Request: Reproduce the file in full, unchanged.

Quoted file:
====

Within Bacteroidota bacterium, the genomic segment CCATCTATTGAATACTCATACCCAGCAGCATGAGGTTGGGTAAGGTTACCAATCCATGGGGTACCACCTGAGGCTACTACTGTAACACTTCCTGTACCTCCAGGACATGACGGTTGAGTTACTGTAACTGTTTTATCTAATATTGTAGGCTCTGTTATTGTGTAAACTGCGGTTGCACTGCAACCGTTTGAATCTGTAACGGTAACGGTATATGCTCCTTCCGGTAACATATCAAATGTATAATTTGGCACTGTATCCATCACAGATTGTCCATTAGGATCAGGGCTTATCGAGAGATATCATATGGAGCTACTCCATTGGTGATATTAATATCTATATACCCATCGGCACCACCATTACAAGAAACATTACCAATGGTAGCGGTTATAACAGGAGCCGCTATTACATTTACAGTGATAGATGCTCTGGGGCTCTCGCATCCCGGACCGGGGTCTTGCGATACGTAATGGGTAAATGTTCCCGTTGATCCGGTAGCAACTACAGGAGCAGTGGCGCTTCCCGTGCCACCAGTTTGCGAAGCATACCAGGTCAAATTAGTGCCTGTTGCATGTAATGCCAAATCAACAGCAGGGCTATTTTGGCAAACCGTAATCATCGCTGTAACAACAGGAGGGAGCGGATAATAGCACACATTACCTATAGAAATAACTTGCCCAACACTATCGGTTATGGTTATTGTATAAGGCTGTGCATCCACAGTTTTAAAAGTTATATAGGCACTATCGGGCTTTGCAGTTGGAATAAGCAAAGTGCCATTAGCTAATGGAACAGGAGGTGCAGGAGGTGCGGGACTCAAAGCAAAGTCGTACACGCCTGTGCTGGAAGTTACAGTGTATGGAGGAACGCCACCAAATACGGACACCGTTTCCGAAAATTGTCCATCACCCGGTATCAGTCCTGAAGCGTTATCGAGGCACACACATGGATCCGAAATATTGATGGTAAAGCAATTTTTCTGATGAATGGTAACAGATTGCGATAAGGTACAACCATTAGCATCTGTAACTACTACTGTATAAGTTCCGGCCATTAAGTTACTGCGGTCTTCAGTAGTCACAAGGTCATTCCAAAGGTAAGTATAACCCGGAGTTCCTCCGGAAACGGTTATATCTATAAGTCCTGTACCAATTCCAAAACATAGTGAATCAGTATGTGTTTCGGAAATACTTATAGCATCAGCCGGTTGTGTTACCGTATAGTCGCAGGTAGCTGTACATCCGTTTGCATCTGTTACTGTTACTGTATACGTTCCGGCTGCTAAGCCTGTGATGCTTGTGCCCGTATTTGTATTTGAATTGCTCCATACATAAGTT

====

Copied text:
Within Bacteroidota bacterium, the genomic segment CCATCTATTGAATACTCATACCCAGCAGCATGAGGTTGGGTAAGGTTACCAATCCATGGGGTACCACCTGAGGCTACTACTGTAACACTTCCTGTACCTCCAGGACATGACGGTTGAGTTACTGTAACTGTTTTATCTAATATTGTAGGCTCTGTTATTGTGTAAACTGCGGTTGCACTGCAACCGTTTGAATCTGTAACGGTAACGGTATATGCTCCTTCCGGTAACATATCAAATGTATAATTTGGCACTGTATCCATCACAGATTGTCCATTAGGATCAGGGCTTATCGAGAGATATCATATGGAGCTACTCCATTGGTGATATTAATATCTATATACCCATCGGCACCACCATTACAAGAAACATTACCAATGGTAGCGGTTATAACAGGAGCCGCTATTACATTTACAGTGATAGATGCTCTGGGGCTCTCGCATCCCGGACCGGGGTCTTGCGATACGTAATGGGTAAATGTTCCCGTTGATCCGGTAGCAACTACAGGAGCAGTGGCGCTTCCCGTGCCACCAGTTTGCGAAGCATACCAGGTCAAATTAGTGCCTGTTGCATGTAATGCCAAATCAACAGCAGGGCTATTTTGGCAAACCGTAATCATCGCTGTAACAACAGGAGGGAGCGGATAATAGCACACATTACCTATAGAAATAACTTGCCCAACACTATCGGTTATGGTTATTGTATAAGGCTGTGCATCCACAGTTTTAAAAGTTATATAGGCACTATCGGGCTTTGCAGTTGGAATAAGCAAAGTGCCATTAGCTAATGGAACAGGAGGTGCAGGAGGTGCGGGACTCAAAGCAAAGTCGTACACGCCTGTGCTGGAAGTTACAGTGTATGGAGGAACGCCACCAAATACGGACACCGTTTCCGAAAATTGTCCATCACCCGGTATCAGTCCTGAAGCGTTATCGAGGCACACACATGGATCCGAAATATTGATGGTAAAGCAATTTTTCTGATGAATGGTAACAGATTGCGATAAGGTACAACCATTAGCATCTGTAACTACTACTGTATAAGTTCCGGCCATTAAGTTACTGCGGTCTTCAGTAGTCACAAGGTCATTCCAAAGGTAAGTATAACCCGGAGTTCCTCCGGAAACGGTTATATCTATAAGTCCTGTACCAATTCCAAAACATAGTGAATCAGTATGTGTTTCGGAAATACTTATAGCATCAGCCGGTTGTGTTACCGTATAGTCGCAGGTAGCTGTACATCCGTTTGCATCTGTTACTGTTACTGTATACGTTCCGGCTGCTAAGCCTGTGATGCTTGTGCCCGTATTTGTATTTGAATTGCTCCATACATAAGTT